The block is broken down into 16 4×4 subblocks for further encoding:

Prediction
Read the rest of this entry »

Posted in VP8 | 10 Comments »

# Tour of Part of the VP8 Process

November 17th, 2010 by Multimedia Mike

My toy VP8 encoder outputs a lot of textual data to illustrate exactly what it’s doing. For those who may not be exactly clear on how this or related algorithms operate, this may prove illuminating.

Let’s look at subblock 0 of macroblock 0 of a luma plane:

``` subblock 0 (original)
92  91  89  86
91  90  88  86
89  89  89  88
89  87  88  93
```

Since it’s in the top-left corner of the image to be encoded, the phantom samples above and to the left are implicitly 128 for the purpose of intra prediction (in the VP8 algorithm).

``` subblock 0 (original)
128 128 128 128
128  92  91  89  86
128  91  90  88  86
128  89  89  89  88
128  89  87  88  93
```

Posted in VP8 | 5 Comments »

# Minimal Understanding of VP8’s Forward Transform

November 15th, 2010 by Multimedia Mike

Regarding my toy VP8 encoder, Pengvado mentioned in the comments of my last post, “x264 looks perfect using only i16x16 DC mode. You must be doing something wrong in computing residual or fdct or quantization.” This makes a lot of sense. The encoder generates a series of elements which describe how to reconstruct the original image. Intra block reconstruction takes into consideration the following elements:

I have already verified that both my encoder and FFmpeg’s VP8 decoder agree precisely on how to reconstruct blocks based on the predictors, coefficients, and quantizers. Thus, if the decoded image still looks crazy, the elements the encoder is generating to describe the image must be wrong.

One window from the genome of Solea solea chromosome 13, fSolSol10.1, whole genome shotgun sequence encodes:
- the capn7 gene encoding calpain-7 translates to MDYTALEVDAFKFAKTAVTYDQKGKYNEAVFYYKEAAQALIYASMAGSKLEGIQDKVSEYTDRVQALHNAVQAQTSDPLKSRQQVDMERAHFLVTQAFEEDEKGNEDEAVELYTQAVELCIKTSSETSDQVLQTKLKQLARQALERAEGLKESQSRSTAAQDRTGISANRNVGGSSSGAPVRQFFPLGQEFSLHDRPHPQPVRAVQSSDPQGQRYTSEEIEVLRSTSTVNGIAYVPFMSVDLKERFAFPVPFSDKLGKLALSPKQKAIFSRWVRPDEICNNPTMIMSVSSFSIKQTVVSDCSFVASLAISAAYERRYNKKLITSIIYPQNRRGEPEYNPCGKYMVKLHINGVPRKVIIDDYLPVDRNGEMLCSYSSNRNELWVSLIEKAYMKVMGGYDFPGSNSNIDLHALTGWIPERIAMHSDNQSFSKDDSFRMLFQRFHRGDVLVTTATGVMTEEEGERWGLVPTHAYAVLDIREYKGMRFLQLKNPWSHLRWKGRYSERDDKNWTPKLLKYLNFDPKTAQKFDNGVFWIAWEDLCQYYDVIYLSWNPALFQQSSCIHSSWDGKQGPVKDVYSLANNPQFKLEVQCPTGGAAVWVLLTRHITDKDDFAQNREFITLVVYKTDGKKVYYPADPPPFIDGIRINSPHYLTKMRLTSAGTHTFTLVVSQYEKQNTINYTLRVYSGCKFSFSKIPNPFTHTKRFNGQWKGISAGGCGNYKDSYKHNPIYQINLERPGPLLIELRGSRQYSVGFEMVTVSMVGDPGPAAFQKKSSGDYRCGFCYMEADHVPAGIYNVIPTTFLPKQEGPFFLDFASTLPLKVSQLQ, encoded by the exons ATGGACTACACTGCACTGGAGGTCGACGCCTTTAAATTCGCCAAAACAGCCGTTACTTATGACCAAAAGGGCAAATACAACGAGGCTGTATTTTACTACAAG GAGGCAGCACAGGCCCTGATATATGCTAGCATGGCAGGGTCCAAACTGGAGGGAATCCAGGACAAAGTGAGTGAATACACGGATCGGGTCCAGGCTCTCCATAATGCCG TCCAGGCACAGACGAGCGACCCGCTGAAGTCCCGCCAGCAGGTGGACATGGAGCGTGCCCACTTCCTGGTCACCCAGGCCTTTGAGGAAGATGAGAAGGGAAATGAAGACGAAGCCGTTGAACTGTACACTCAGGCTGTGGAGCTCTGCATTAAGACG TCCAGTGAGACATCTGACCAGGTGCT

So I started studying the forward DCT, which I had cribbed wholesale from the original libvpx 0.9.0 source code. It should be noted that the formal VP8 spec only defines the inverse transform process, not the forward process. I was using a version designated as the “short” version, vs. the “fast” version. Then I looked at the 0.9.5 FDCT. Then I got the idea of comparing the results of each.

`input: 92 91 89 86 91 90 88 86 89 89 89 88 89 87 88 93 `

• libvpx 0.9.0 “short”:
```forward: -314 5 1 5 4 5 -2 0 0 1 -1 -1 1 11 -3 -4
inverse: 92 91 89 86 89 86 91 90 91 90 88 86 88 86 89 89
```
• libvpx 0.9.0 “fast”:
```forward: -314 4 0 5 4 4 -2 0 0 1 0 -1 1 11 -2 -5
inverse: 91 91 89 86 88 86 91 90 91 90 88 86 88 86 89 89
```
• libvpx 0.9.5 “short”:
```forward: -312 7 1 0 1 12 -5 2 2 -3 3 -1 1 0 -2 1
inverse: 92 91 89 86 91 90 88 86 89 89 89 88 89 87 88 93
```

I was surprised when I noticed that `input[] != idct(fdct(input[]))` in some of the above cases. Then I remembered that the aforementioned property isn’t what is meant by a “bit-exact” transform– only that all implementations of the inverse transform are supposed to produce bit-exact output for a given vector of input coefficients.

Anyway, I tried applying each of these forward transforms. I got slightly differing results, with the latest one I tried (the fdct from libvpx 0.9.5) producing the best results (to my eye). At least the trees look better in the Big Buck Bunny logo image:

The dense trees of the Big Buck Bunny logo using one of the libvpx 0.9.0 forward transforms

The same segment of the image using the libvpx 0.9.5 forward transform

Then again, it could be that the different numbers generated by the newer forward transform triggered different prediction modes to be chosen. Overall, adapting the newer FDCT did not dramatically improve the encoding quality.

Working on the intra 4×4 mode encoding is generating some rather more accurate blocks than my intra 16×16 encoder. Pengvado indicated that x264 generates perfectly legible results when forcing the encoder to only use intra 16×16 mode. To be honest, I’m having trouble understanding how that can possibly occur thanks to the Walsh-Hadamard transform (WHT). I think that’s where a lot of the error is creeping in with my intra 16×16 encoder. Then again, FFmpeg implements an inverse WHT function that bears ‘vp8’ in its name. This implies that it’s custom to the algorithm and not exactly shared with H.264.

Posted in VP8 | 6 Comments »